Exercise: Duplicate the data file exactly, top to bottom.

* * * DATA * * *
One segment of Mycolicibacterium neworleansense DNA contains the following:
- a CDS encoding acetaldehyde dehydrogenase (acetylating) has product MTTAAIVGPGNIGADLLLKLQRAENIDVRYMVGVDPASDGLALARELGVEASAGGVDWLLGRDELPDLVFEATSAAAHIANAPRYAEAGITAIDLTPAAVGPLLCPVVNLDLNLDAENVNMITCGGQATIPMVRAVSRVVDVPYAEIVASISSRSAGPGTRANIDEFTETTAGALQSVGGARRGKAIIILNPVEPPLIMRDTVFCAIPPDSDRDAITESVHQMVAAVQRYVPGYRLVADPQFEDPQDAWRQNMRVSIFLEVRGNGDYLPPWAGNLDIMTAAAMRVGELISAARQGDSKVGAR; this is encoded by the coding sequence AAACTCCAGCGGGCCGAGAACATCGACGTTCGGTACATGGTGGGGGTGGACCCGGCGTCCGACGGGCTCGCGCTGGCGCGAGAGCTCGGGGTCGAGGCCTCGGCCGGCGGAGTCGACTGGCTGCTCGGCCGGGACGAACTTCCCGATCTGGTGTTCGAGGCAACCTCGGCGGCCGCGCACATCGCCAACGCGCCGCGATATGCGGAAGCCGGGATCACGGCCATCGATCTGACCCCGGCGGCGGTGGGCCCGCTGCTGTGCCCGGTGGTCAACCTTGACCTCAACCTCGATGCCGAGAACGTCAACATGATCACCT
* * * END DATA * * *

One segment of Mycolicibacterium neworleansense DNA contains the following:
- a CDS encoding acetaldehyde dehydrogenase (acetylating) has product MTTAAIVGPGNIGADLLLKLQRAENIDVRYMVGVDPASDGLALARELGVEASAGGVDWLLGRDELPDLVFEATSAAAHIANAPRYAEAGITAIDLTPAAVGPLLCPVVNLDLNLDAENVNMITCGGQATIPMVRAVSRVVDVPYAEIVASISSRSAGPGTRANIDEFTETTAGALQSVGGARRGKAIIILNPVEPPLIMRDTVFCAIPPDSDRDAITESVHQMVAAVQRYVPGYRLVADPQFEDPQDAWRQNMRVSIFLEVRGNGDYLPPWAGNLDIMTAAAMRVGELISAARQGDSKVGAR; this is encoded by the coding sequence AAACTCCAGCGGGCCGAGAACATCGACGTTCGGTACATGGTGGGGGTGGACCCGGCGTCCGACGGGCTCGCGCTGGCGCGAGAGCTCGGGGTCGAGGCCTCGGCCGGCGGAGTCGACTGGCTGCTCGGCCGGGACGAACTTCCCGATCTGGTGTTCGAGGCAACCTCGGCGGCCGCGCACATCGCCAACGCGCCGCGATATGCGGAAGCCGGGATCACGGCCATCGATCTGACCCCGGCGGCGGTGGGCCCGCTGCTGTGCCCGGTGGTCAACCTTGACCTCAACCTCGATGCCGAGAACGTCAACATGATCACCT